Budgeting tips for winter holiday spending

Photo: Getty Images

COLUMBUS, Ohio—While increased expenses that can occur during the winter holiday season can make it hard for some consumers to avoid overspending, higher costs this year have more consumers looking for ways to stretch their budgets while still enjoying the festive season.

In fact, 61% of shoppers said sales and promotions are more important when buying gifts and other holiday items this year compared with last, according to the 2023 Holiday Shopping Outlook released by the National Retail Federation. And many consumers said they plan to begin holiday spending earlier than previous years, with 39% reporting they began holiday shopping before November, the NRF found.

“A large part of why shopping starts so early is because consumers are spreading out their shopping to cover the costs that come with the holiday season,” the Washington, D.C.-based retail trade organization said in a written statement. “Consumers remain in the driver’s seat, and are resilient despite headwinds of inflation, higher gas prices, stringent credit conditions, and elevated interest rates.”

That’s why it’s so important that as you plan for the holidays, you make sure you have a spending plan and are financially prepared and comfortable with your holiday spending, said Beth Stefura, educator, family and consumer sciences, Ohio State University Extension. OSU Extension is the outreach arm of The Ohio State University College of Food, Agricultural, and Environmental Sciences (CFAES).

“Festive commercials, emails, and text messages may put you in the holiday spirit, but also affect your holiday budget,” Stefura said in a recent blog post on livehealthyosu.com. The website, Live Healthy Live Well, is a free information resource that offers science-based consumer information and insights written by OSU Extension educators and specialists in family and consumer sciences who promote health and wellness.

“The continuous exposure to festive commercials, fantastic bargains, or limited-edition gifts encourages you to spend money,” Stefura said. “Marketing techniques trigger spending, which quickly ruins your holiday budget.”

Some holiday spending triggers can include special prices on gift sets, marked-up prices that are then discounted with holiday coupons, signs that say an item is “back in stock,” or offering “2 for 1” deals, she said.

One way to effectively manage your money this holiday season is to unsubscribe from marketing emails and text messages, and to be aware of holiday ad triggers. Another is to make a holiday spending list that includes food, baking, decorations, entertainment, travel, holiday cards, charity, and gifts—and then stick to your list, she said.

“Black Friday and Cyber Monday may be spending triggers. Often, we forget we are buying gifts and will purchase items for ourselves,” Stefura said. “Nothing is a bargain if you do not need it, or it was not on the list.”

Here are some other consumer tips to help you formulate a holiday spending plan that avoids financial pitfalls:

  • Make savings automatic. Set aside a portion of your paycheck. Start saving now. Transfer to your savings a set amount of money from each paycheck.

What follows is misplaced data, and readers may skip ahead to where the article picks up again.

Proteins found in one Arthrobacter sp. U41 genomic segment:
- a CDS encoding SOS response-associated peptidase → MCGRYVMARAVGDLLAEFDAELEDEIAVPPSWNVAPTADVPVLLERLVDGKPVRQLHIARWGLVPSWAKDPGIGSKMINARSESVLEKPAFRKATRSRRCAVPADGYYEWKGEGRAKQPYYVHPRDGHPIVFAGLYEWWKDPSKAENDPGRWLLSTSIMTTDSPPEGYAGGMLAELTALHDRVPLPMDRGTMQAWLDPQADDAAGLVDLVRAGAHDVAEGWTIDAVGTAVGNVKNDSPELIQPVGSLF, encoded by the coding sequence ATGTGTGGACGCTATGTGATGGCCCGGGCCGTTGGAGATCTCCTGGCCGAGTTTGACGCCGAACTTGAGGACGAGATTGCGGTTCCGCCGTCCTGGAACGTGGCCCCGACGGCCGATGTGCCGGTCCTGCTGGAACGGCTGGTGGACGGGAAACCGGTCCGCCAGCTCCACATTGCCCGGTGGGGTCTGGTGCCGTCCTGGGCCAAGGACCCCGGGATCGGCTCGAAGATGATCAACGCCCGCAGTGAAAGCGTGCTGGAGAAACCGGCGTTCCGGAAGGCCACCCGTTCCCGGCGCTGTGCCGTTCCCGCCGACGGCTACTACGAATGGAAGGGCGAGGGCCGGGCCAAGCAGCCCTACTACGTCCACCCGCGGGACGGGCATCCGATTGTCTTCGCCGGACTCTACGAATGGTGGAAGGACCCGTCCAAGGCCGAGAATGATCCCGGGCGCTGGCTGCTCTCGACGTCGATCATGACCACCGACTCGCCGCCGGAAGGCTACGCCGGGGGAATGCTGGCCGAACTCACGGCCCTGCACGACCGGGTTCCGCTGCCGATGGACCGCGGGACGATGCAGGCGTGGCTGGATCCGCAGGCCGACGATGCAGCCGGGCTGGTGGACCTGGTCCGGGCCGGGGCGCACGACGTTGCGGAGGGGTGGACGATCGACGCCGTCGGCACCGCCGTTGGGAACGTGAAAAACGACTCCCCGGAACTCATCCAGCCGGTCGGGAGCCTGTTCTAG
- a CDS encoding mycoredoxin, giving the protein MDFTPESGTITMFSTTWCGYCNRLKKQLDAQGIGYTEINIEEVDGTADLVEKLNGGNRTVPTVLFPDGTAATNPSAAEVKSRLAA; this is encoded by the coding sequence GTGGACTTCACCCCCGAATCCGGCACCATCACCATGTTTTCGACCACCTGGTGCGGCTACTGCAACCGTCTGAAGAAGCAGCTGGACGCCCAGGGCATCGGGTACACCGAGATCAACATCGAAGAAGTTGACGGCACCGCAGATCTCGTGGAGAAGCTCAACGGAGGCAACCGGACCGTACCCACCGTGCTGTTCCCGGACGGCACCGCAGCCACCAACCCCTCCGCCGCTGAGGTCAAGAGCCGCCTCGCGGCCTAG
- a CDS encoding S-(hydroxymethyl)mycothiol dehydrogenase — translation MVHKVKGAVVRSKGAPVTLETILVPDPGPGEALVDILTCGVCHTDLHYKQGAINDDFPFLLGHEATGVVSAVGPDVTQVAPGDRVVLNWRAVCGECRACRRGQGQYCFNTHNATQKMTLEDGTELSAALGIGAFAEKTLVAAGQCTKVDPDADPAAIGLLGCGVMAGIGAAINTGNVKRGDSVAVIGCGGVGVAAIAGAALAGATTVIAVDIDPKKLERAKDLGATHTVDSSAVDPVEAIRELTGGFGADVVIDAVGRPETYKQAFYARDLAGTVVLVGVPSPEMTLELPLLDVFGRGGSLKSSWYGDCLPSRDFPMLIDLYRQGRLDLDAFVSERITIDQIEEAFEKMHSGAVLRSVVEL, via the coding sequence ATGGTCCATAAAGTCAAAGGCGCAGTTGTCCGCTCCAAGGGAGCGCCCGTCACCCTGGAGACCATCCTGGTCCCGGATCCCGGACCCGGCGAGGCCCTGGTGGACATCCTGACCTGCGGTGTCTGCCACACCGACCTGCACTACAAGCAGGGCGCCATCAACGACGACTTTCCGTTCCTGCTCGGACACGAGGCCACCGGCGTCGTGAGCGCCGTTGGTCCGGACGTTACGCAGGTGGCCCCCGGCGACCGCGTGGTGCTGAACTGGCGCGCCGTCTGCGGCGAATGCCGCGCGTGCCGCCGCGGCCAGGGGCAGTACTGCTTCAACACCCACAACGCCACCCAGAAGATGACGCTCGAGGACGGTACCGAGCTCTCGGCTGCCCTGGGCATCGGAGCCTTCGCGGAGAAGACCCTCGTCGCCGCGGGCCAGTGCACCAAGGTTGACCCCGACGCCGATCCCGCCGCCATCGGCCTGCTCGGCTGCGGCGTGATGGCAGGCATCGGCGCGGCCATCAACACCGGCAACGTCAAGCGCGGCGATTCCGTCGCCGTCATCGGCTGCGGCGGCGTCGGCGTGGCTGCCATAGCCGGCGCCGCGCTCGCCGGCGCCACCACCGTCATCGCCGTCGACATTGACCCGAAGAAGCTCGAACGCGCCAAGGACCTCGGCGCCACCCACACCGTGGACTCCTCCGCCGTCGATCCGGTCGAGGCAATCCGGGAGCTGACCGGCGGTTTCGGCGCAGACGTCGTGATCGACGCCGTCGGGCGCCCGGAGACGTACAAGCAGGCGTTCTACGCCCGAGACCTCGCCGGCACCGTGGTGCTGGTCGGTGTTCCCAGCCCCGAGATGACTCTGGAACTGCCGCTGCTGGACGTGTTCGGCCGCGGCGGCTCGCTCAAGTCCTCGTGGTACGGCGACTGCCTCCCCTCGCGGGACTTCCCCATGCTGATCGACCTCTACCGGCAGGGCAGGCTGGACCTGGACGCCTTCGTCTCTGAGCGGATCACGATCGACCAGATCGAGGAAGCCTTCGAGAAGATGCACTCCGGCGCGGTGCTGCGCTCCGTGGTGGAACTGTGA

• Start with a list of everything you’ll be spending money on during the holidays. Include all gifts, foods, drinks, decorations, and charitable giving.
  • Set reasonable expectations. Take a look at your monthly budget, decide how much you can really spend on those holiday extras, and plan your budget accordingly.
  • To determine your holiday spending plan, review what you spent last year. Then, use that amount as a guide for this year. Remember to include all money spent on gifts, foods, drinks, decorations, and charitable giving.
  • Once you’ve created your spending plan, stick to it.
  • After your spending plan is made, prioritize where and how you’ll spend. Be sure to account for everything: gifts, decorations, donations, a new piece of clothing, groceries, and baking.
  • Prioritize. If you come up short, determine where you can do some trimming. Can you forgo new holiday decorations this year? Can you pledge to avoid spending money on yourself when you’re out shopping?
  • If your money is tighter this year than usual, think about starting new traditions that don’t require you to spend as much money. For example, instead of buying for everyone in your family, you can opt for a family gift exchange that will allow you to buy for one person instead of the whole gang. That way, everyone still gets to be involved in the holiday experience. If you need to, adopt a new tradition that requires no money spent at all, such as watching a holiday movie together or taking a festive holiday walk.
  • Don’t wait until the last minute. That’s one of the best ways to go into debt during the holiday season. Take advantage of preholiday sales and free delivery while online shipping.

Lastly, focus on what’s important to you and your family, Stefura said.

“No matter which holidays you celebrate, many feel pressured to make them perfect,” she said. “Social media images of picture-perfect holidays can create unrealistic expectations that are impossible to live up to.”

“Remember, your decorations, your traditions, and your happiness are more important than photos posted on social media sites.”

More consumer tips and helpful information from CFAES experts can be found at livehealthyosu.com and livesmartohio.osu.edu.

Tracy Turner
For more information, contact: 

Beth Stefura